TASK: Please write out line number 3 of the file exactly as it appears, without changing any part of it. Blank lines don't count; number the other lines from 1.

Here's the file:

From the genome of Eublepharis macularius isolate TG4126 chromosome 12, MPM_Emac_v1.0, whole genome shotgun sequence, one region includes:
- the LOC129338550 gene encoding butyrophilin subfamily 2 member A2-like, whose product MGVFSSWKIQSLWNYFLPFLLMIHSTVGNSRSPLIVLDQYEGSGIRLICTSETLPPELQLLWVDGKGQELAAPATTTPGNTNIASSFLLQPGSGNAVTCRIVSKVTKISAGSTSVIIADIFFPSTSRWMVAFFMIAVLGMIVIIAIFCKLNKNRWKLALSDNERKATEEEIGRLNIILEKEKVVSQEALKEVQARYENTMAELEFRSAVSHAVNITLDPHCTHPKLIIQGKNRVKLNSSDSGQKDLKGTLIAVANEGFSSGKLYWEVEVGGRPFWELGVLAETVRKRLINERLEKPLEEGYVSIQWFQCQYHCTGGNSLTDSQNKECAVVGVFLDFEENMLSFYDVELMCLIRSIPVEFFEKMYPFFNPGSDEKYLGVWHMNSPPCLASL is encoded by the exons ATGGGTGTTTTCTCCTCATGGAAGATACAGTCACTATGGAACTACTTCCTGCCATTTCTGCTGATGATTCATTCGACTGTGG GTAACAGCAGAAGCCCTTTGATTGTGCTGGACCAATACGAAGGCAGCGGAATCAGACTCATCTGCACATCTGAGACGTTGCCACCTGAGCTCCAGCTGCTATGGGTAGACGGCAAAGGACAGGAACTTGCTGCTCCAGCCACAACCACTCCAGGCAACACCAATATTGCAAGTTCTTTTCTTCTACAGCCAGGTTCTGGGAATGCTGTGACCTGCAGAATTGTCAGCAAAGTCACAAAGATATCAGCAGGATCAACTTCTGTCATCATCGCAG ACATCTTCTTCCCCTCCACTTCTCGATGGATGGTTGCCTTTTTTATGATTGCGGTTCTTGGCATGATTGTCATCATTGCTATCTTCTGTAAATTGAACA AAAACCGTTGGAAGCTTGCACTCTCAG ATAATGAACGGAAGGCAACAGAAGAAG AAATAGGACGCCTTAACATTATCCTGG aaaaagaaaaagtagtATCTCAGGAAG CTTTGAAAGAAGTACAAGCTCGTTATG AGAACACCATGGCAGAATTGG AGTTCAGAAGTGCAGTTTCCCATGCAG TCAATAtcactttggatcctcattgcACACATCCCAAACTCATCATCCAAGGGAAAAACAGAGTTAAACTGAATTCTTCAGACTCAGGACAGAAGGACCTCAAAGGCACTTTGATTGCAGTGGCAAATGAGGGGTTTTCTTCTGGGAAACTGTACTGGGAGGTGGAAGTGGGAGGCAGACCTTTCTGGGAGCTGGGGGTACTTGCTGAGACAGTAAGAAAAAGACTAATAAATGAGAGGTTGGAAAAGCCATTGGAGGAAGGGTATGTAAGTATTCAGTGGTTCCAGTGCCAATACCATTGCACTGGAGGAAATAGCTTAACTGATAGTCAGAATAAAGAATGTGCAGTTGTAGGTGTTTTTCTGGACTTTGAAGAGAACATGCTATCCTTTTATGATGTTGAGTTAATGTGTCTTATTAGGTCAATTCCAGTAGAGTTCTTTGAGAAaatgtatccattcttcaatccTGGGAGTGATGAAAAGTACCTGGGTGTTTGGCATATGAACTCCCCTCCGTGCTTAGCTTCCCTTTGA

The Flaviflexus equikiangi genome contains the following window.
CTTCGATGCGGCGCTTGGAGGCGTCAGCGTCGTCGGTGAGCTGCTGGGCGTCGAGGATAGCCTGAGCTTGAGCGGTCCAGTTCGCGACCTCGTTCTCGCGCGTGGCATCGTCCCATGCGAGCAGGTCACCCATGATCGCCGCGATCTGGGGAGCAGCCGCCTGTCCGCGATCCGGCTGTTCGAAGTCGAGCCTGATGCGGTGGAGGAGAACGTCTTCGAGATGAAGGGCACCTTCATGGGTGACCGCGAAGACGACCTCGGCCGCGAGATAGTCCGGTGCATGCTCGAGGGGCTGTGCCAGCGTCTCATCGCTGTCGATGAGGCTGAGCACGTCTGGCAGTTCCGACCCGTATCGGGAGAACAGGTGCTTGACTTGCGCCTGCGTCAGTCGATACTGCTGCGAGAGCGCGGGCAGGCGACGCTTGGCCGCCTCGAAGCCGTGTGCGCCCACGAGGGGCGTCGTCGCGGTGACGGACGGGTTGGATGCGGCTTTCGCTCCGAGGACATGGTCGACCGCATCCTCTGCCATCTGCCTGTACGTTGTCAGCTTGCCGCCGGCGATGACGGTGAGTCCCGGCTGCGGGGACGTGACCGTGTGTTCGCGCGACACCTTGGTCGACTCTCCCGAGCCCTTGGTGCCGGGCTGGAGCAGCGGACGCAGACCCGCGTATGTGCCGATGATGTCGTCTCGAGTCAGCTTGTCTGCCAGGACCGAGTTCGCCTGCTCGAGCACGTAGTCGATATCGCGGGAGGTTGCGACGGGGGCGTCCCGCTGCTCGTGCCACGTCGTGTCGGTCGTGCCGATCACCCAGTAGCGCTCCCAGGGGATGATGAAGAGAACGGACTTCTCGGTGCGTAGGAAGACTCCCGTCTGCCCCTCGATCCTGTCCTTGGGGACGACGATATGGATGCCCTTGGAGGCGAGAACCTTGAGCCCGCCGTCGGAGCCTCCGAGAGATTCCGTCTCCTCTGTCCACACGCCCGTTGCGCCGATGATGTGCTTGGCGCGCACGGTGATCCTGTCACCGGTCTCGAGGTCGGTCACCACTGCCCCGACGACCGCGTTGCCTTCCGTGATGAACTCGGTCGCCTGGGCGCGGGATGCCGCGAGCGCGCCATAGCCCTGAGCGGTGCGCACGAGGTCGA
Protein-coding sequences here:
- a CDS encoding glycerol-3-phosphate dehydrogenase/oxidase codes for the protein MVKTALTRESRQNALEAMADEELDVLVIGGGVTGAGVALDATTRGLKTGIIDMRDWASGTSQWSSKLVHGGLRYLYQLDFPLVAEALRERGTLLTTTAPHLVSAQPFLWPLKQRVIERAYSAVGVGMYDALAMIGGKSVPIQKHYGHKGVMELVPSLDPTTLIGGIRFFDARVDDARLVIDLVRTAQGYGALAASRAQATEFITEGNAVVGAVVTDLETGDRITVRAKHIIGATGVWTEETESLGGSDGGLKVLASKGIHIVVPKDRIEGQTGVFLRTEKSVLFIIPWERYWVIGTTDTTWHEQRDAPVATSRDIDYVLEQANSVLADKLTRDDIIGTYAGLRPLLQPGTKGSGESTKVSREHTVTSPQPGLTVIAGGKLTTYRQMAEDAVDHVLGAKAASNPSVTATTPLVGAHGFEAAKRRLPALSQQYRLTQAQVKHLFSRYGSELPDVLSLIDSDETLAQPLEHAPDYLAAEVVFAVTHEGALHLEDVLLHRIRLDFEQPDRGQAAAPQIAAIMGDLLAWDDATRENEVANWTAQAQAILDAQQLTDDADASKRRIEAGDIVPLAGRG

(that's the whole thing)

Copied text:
The Flaviflexus equikiangi genome contains the following window.